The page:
Ahead of our webinar on doing business in Canada, our
local expert takes a look at just a few of the reasons Canada is
calling to the world.
A quick glance at the Canadian Trade Commissioner's Service
briefings and you'll see they answer the question "Why
invest in Canada?" with a simple equation: Innovation +
Stability = Profitability.
Seems pretty enticing, right?
Canada is ranked No 2 for starting a business on the World
Bank's Ease of Doing Business In rankings, and is No 16 overall
(thanks mainly to lower rankings in dealing with construction
permits and getting electricity). It ranks well for getting credit,
protecting minority investors and paying taxes, all of which are
essential to operating a business across borders.
Beyond the pure statistical, though, why should you consider
Canada for your next frontier? With thanks to the Canadian Trade Commissioner, here's just a
Canada led all G7 countries in economic growth over the past
decade, according to the World Bank, and it also leads the G7 with
the lowest overall tax rate on new business investment. The World
Economic Forum has declared the Canadian banking system to be the
soundest in the world for seven years running – that is,
throughout the Global Financial Crisis – which, when added to
the political stability enjoyed by the giant country north of
Niagara Falls, gives a pretty compelling argument for investment
Standard of living
One of the most multicultural countries in the world, Canada
boasts world-class universities, a universal health care system and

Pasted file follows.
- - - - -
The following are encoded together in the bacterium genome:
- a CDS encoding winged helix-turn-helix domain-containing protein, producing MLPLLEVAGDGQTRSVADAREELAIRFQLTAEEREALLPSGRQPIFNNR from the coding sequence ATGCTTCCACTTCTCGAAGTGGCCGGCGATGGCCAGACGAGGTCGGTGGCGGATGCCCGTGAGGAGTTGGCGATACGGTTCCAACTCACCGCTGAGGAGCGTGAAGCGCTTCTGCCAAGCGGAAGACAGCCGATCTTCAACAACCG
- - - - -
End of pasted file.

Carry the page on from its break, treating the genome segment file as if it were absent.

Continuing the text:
clean and friendly cities. It has the second-highest standard of
living in the G20 as measured by GDP per capital. Half of its
working age population has tertiary-level education, making it
among the most highly educated workforces in the OECD.
With one of the lowest business costs in the G7 for
R&D-intensive sectors – and a 15.8% cost advantage of the
US – Canada's business environment is strong. Plus, once
CETA comes into force, foreign investors in Canada will have
assured preferential access to both NAFTA and the EU, a vibrant
market with a combined GDP of US$35 trillion, or nearly one-half of
the world's output of goods and services.
As for industries? Consider this: Canada is the world's
fifth-largest energy producer, sixth-largest oil producer and
third-largest natural gas producer. Then there's the mining:
the world's largest source of many minerals including nickel,
zinc and uranium.
To find out more about doing business in Canada, join our
webinar on 28 January at 0800 EST. Experts from TMF Group and
Cushman & Wakefield will cover real estate purchases,
investments and business immigration in Canada, as well as
up-to-the-minute insights on challenges and opportunities.
Register to get full details.
While that agreement mandated export measures on Canadian softwood lumber exports destined for the United States, it also protected those lumber exports from the potential imposition of onerous import measures by the U.S.
On September 29, 2016, the Supreme Court of Canada issued its first tariff classification decision since Canada signed the International Convention on the Harmonized Commodity Description and Coding System in 1998.
Register for Access and our Free Biweekly Alert for
This service is completely free. Access 250,000 archived articles from 100+ countries and get a personalised email twice a week covering developments (and yes, our lawyers like to think you’ve read our Disclaimer).